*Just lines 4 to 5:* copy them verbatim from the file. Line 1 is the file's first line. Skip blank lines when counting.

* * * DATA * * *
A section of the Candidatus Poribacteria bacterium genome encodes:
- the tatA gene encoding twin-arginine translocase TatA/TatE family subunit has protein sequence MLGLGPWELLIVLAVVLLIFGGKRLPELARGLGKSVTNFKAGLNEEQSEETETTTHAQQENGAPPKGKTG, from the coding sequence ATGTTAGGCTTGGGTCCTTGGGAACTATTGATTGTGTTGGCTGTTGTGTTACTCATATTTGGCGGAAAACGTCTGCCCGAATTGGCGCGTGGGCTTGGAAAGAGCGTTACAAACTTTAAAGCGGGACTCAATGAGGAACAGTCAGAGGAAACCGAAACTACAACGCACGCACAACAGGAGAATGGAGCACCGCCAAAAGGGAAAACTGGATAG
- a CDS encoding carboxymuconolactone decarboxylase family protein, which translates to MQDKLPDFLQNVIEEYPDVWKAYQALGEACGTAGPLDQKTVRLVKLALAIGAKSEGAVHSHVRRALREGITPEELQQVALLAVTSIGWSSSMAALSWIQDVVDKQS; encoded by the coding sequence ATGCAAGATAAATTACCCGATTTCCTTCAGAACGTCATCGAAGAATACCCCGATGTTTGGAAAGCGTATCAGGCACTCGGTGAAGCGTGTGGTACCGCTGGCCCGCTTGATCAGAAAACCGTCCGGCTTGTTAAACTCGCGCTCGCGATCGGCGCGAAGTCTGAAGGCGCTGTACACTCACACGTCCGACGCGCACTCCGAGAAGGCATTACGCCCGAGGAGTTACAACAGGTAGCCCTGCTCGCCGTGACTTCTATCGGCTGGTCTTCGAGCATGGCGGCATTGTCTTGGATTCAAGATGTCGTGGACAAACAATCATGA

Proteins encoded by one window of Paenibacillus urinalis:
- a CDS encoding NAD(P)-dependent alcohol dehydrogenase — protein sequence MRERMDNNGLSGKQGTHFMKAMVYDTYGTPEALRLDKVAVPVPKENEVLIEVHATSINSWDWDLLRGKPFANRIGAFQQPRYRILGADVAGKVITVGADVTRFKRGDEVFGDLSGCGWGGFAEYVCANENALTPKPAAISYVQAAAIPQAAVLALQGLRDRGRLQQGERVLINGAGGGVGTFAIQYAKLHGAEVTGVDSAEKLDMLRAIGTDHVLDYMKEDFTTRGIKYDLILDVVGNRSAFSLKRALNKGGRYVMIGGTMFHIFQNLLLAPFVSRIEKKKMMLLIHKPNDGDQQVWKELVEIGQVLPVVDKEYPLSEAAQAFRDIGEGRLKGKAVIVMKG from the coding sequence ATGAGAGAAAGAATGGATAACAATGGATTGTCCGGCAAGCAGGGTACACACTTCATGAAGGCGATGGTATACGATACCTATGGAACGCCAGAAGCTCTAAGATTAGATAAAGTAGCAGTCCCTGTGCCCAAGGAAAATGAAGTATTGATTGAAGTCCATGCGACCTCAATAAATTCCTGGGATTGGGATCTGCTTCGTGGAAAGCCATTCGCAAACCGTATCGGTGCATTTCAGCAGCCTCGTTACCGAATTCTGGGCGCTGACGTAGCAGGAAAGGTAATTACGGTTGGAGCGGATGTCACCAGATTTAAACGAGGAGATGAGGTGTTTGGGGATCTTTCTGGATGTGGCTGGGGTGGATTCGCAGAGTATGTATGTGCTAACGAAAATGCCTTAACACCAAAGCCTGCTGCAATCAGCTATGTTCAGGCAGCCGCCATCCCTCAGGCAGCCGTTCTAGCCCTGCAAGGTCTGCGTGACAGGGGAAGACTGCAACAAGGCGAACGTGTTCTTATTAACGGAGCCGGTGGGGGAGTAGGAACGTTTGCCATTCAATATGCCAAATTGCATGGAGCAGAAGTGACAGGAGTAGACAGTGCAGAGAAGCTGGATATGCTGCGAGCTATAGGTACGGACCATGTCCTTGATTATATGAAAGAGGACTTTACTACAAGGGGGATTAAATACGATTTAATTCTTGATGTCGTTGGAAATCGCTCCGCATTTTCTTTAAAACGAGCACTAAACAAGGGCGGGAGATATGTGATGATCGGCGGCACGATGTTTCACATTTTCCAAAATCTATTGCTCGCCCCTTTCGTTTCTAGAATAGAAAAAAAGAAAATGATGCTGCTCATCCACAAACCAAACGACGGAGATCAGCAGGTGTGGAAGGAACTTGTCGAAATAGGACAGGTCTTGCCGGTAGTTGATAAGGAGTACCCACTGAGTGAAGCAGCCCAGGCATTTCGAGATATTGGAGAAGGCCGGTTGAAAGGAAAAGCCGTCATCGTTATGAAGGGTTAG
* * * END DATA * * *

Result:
Proteins encoded by one window of Paenibacillus urinalis:
- a CDS encoding NAD(P)-dependent alcohol dehydrogenase — protein sequence MRERMDNNGLSGKQGTHFMKAMVYDTYGTPEALRLDKVAVPVPKENEVLIEVHATSINSWDWDLLRGKPFANRIGAFQQPRYRILGADVAGKVITVGADVTRFKRGDEVFGDLSGCGWGGFAEYVCANENALTPKPAAISYVQAAAIPQAAVLALQGLRDRGRLQQGERVLINGAGGGVGTFAIQYAKLHGAEVTGVDSAEKLDMLRAIGTDHVLDYMKEDFTTRGIKYDLILDVVGNRSAFSLKRALNKGGRYVMIGGTMFHIFQNLLLAPFVSRIEKKKMMLLIHKPNDGDQQVWKELVEIGQVLPVVDKEYPLSEAAQAFRDIGEGRLKGKAVIVMKG from the coding sequence ATGAGAGAAAGAATGGATAACAATGGATTGTCCGGCAAGCAGGGTACACACTTCATGAAGGCGATGGTATACGATACCTATGGAACGCCAGAAGCTCTAAGATTAGATAAAGTAGCAGTCCCTGTGCCCAAGGAAAATGAAGTATTGATTGAAGTCCATGCGACCTCAATAAATTCCTGGGATTGGGATCTGCTTCGTGGAAAGCCATTCGCAAACCGTATCGGTGCATTTCAGCAGCCTCGTTACCGAATTCTGGGCGCTGACGTAGCAGGAAAGGTAATTACGGTTGGAGCGGATGTCACCAGATTTAAACGAGGAGATGAGGTGTTTGGGGATCTTTCTGGATGTGGCTGGGGTGGATTCGCAGAGTATGTATGTGCTAACGAAAATGCCTTAACACCAAAGCCTGCTGCAATCAGCTATGTTCAGGCAGCCGCCATCCCTCAGGCAGCCGTTCTAGCCCTGCAAGGTCTGCGTGACAGGGGAAGACTGCAACAAGGCGAACGTGTTCTTATTAACGGAGCCGGTGGGGGAGTAGGAACGTTTGCCATTCAATATGCCAAATTGCATGGAGCAGAAGTGACAGGAGTAGACAGTGCAGAGAAGCTGGATATGCTGCGAGCTATAGGTACGGACCATGTCCTTGATTATATGAAAGAGGACTTTACTACAAGGGGGATTAAATACGATTTAATTCTTGATGTCGTTGGAAATCGCTCCGCATTTTCTTTAAAACGAGCACTAAACAAGGGCGGGAGATATGTGATGATCGGCGGCACGATGTTTCACATTTTCCAAAATCTATTGCTCGCCCCTTTCGTTTCTAGAATAGAAAAAAAGAAAATGATGCTGCTCATCCACAAACCAAACGACGGAGATCAGCAGGTGTGGAAGGAACTTGTCGAAATAGGACAGGTCTTGCCGGTAGTTGATAAGGAGTACCCACTGAGTGAAGCAGCCCAGGCATTTCGAGATATTGGAGAAGGCCGGTTGAAAGGAAAAGCCGTCATCGTTATGAAGGGTTAG